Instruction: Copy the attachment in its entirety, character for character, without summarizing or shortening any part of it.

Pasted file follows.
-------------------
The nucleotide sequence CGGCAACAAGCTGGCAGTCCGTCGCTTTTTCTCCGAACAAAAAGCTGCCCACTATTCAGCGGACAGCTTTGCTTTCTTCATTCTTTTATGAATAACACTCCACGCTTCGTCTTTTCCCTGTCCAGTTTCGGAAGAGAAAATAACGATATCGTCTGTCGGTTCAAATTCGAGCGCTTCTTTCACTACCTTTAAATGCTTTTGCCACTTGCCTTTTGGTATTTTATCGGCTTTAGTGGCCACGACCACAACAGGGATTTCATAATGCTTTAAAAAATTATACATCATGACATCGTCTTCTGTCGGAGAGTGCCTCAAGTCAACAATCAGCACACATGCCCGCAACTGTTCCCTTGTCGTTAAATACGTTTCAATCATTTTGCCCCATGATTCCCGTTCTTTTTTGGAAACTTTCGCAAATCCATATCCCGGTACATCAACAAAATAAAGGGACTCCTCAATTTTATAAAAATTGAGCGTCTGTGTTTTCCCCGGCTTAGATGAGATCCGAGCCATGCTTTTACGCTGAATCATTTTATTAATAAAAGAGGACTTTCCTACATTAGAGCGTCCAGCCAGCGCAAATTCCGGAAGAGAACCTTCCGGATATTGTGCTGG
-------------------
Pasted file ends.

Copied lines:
The nucleotide sequence CGGCAACAAGCTGGCAGTCCGTCGCTTTTTCTCCGAACAAAAAGCTGCCCACTATTCAGCGGACAGCTTTGCTTTCTTCATTCTTTTATGAATAACACTCCACGCTTCGTCTTTTCCCTGTCCAGTTTCGGAAGAGAAAATAACGATATCGTCTGTCGGTTCAAATTCGAGCGCTTCTTTCACTACCTTTAAATGCTTTTGCCACTTGCCTTTTGGTATTTTATCGGCTTTAGTGGCCACGACCACAACAGGGATTTCATAATGCTTTAAAAAATTATACATCATGACATCGTCTTCTGTCGGAGAGTGCCTCAAGTCAACAATCAGCACACATGCCCGCAACTGTTCCCTTGTCGTTAAATACGTTTCAATCATTTTGCCCCATGATTCCCGTTCTTTTTTGGAAACTTTCGCAAATCCATATCCCGGTACATCAACAAAATAAAGGGACTCCTCAATTTTATAAAAATTGAGCGTCTGTGTTTTCCCCGGCTTAGATGAGATCCGAGCCATGCTTTTACGCTGAATCATTTTATTAATAAAAGAGGACTTTCCTACATTAGAGCGTCCAGCCAGCGCAAATTCCGGAAGAGAACCTTCCGGATATTGTGCTGG